Bread and Wine. These elements represent the basic elements of life. We need to eat and drink to live. Even the most elaborate meal is at base participation in life. For the Church Bread and Wine is a tasted and ingested vehicle whereby we participate in Christ’s essential being, his coming, his ministry, his death and passion, his resurrection and ascension, his eternal offering of himself in our place to the Father. Because God has “Spread a table in our sight” so the work of the Church is to spread the Table in plain sight, offering the meal in Christ to God for the world and offering the world God-Food on his behalf. This priestly work -for the Church is a Priesthood – is always the same although it is expressed in many ways and contexts. At the Table, the altar of Calvary, we offer the whole world to God in Trinity, its beauty, its marvels, its triumphs, its tragedy, its folly, its cruelty, its life and its death. At every level of organization, the Church and our church exists and proves its authenticity in that constant repetitive offering of that once offered. And in that sacrament, the Church and the church is fed, restored to life and vitality, enabled to offer food which is both spiritual and material to the world God created and wishes to restore to himself.At the Eucharist the called and vivified are then sent to feed a hungry world. Here in that priestly offering of God to the world the church demonstrates its authenticity. Both aspects of this priestly vocation are expressed through love by the Church’s use of these basic elements of human existence.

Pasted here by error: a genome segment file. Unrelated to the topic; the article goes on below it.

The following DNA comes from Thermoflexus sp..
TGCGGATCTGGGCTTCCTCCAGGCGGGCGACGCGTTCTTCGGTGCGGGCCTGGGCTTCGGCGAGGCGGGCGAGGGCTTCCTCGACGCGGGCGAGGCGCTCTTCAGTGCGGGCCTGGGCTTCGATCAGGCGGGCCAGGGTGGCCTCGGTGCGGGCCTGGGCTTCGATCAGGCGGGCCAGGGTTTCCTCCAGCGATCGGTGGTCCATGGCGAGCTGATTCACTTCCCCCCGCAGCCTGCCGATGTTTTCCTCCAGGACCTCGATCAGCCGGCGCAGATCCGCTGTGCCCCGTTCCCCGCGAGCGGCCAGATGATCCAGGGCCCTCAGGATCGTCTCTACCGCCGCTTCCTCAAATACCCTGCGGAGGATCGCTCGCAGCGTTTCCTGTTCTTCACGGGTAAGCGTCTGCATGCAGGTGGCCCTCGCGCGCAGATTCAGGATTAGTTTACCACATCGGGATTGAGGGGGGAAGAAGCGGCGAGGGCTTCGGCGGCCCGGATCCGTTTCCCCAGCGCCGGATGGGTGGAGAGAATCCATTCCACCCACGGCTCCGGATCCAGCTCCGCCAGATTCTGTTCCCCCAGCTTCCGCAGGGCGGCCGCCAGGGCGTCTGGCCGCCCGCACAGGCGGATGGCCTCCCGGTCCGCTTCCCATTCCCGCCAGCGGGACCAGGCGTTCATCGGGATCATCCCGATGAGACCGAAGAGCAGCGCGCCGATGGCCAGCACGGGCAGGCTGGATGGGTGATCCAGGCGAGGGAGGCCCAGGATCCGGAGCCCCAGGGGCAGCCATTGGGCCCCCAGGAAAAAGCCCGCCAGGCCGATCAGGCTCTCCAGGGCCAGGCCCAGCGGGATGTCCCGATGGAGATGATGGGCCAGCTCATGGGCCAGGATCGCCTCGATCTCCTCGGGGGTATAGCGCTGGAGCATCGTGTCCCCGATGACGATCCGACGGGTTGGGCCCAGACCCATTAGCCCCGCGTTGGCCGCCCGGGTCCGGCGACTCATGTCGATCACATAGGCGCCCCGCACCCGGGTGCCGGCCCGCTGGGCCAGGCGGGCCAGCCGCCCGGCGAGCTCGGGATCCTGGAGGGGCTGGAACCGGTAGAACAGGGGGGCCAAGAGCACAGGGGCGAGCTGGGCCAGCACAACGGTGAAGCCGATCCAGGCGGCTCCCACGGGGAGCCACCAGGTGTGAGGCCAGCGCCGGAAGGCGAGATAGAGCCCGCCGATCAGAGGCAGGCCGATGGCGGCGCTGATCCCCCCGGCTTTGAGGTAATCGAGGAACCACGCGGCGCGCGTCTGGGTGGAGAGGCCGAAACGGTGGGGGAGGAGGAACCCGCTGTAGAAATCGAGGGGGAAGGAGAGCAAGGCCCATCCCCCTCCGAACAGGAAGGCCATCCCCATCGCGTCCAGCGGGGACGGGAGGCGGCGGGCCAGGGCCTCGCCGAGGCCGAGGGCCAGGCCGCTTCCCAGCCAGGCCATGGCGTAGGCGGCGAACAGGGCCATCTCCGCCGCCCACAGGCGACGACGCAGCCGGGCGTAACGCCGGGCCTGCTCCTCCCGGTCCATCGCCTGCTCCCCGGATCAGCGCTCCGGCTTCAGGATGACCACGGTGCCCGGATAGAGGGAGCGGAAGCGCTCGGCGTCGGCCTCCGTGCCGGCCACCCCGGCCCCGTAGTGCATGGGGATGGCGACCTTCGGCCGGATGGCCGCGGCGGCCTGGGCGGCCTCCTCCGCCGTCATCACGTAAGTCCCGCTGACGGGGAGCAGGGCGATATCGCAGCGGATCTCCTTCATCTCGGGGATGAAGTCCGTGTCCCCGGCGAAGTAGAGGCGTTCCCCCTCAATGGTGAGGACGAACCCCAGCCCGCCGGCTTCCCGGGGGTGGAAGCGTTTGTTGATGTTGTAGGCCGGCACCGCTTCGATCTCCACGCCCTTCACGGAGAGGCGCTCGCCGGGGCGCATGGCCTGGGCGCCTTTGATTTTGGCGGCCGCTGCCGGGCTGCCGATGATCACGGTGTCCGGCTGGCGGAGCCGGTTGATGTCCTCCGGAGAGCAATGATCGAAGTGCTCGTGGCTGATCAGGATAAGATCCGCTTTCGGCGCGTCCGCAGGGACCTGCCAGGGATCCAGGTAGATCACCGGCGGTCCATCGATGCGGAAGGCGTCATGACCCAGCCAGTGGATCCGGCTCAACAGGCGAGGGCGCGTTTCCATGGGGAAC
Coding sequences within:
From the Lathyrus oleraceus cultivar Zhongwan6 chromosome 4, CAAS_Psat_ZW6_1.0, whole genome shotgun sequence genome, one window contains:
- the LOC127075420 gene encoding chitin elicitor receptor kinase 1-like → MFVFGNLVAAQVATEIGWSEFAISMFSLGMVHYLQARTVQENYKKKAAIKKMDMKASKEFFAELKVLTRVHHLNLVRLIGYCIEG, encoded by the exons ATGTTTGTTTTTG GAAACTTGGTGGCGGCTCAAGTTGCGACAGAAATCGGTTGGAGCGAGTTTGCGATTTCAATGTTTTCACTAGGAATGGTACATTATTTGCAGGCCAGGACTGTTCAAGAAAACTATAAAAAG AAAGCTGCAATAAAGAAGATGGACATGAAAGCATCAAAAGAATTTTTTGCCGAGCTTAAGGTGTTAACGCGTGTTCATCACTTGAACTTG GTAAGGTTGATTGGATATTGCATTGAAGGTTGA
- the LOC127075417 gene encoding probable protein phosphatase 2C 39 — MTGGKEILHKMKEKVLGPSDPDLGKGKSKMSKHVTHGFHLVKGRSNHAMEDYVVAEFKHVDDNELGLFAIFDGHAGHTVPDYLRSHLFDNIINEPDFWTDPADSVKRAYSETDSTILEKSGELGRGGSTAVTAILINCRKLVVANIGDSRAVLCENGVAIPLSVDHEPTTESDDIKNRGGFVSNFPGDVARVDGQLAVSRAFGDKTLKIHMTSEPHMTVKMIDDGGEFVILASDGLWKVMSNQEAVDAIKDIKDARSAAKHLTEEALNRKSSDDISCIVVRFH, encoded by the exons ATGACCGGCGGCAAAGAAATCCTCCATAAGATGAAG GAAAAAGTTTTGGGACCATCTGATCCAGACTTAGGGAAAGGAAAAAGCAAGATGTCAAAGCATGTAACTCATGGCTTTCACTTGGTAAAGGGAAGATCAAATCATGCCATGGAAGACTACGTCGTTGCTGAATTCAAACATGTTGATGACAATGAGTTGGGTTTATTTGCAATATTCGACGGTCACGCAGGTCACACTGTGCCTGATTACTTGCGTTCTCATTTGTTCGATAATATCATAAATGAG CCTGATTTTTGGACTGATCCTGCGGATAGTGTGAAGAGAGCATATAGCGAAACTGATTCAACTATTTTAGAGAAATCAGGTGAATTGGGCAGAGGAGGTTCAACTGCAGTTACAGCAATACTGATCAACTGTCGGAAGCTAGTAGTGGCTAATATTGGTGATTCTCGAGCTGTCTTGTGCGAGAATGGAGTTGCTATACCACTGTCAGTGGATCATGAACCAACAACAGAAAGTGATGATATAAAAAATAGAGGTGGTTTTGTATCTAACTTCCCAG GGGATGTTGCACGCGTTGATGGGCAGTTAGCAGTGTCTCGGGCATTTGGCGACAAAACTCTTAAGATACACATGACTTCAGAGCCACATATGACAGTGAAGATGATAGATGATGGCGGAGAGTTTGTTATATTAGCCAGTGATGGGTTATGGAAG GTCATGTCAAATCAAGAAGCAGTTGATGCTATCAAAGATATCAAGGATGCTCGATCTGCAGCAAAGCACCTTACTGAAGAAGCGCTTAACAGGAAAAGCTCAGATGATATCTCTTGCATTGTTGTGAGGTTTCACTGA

Then there is oil, olive oil, an element which stirs our memories of where we come from, wanderers brought through water to the oasis of God healing care. This is the oil of kingship, of priesthood, of baptism, of healing, of dying in order to live. As we touch foreheads and hands, we represent Christ’s rule, his Kingship, His priesthood, his healing life, his raising the dead. At every level of the Church’s life and of our church’s life, we anoint to reconcile, to forgive, to make disciples, to raise those who are dying, physically or mentally, to new life.

None of these elements are for us alone. They have been given as the tools by which the Church and our church demonstrates its loving, effective authenticity to the whole world, in every age and generation until he comes again. When the church lives for itself and hordes these elements for it own use, it ceases to be constructively authentic and loses its energy and effectiveness. It is by reflecting on just how our church employs these elements at each level that we can begin to assess our faithfulness and utility in fulfilling God’s will and mission. Structure is the handmaiden of the church’s authenticity and its use of the Gifts of God for the People of God.

HUH?

Dear Episcopalians. The Task Force charged with reforming the structure of our church has just issued another of its reports.http://episcopaldigitalnetwork.com/ens/2014/09/04/trec-issues-a-letter-to-the-episcopal-church/. I comment not on its contents but on its language. The framers assume that the only people to whom they need to speak are those with MBAs or JDs or those benighted souls who revel in topics surrounding structure. It is just this sort of elitism which marginalizes most Episcopalians, turns them off from bothering whether structure is the handmaid of the Gospel and the Catholic Faith or its boss and induces most of us to leave “important things” to our betters. Perhaps this committee might consider translating their turgidity into plain English in order to enlist the opinions and input of those who pray, worship, give and work in our congregations day by day?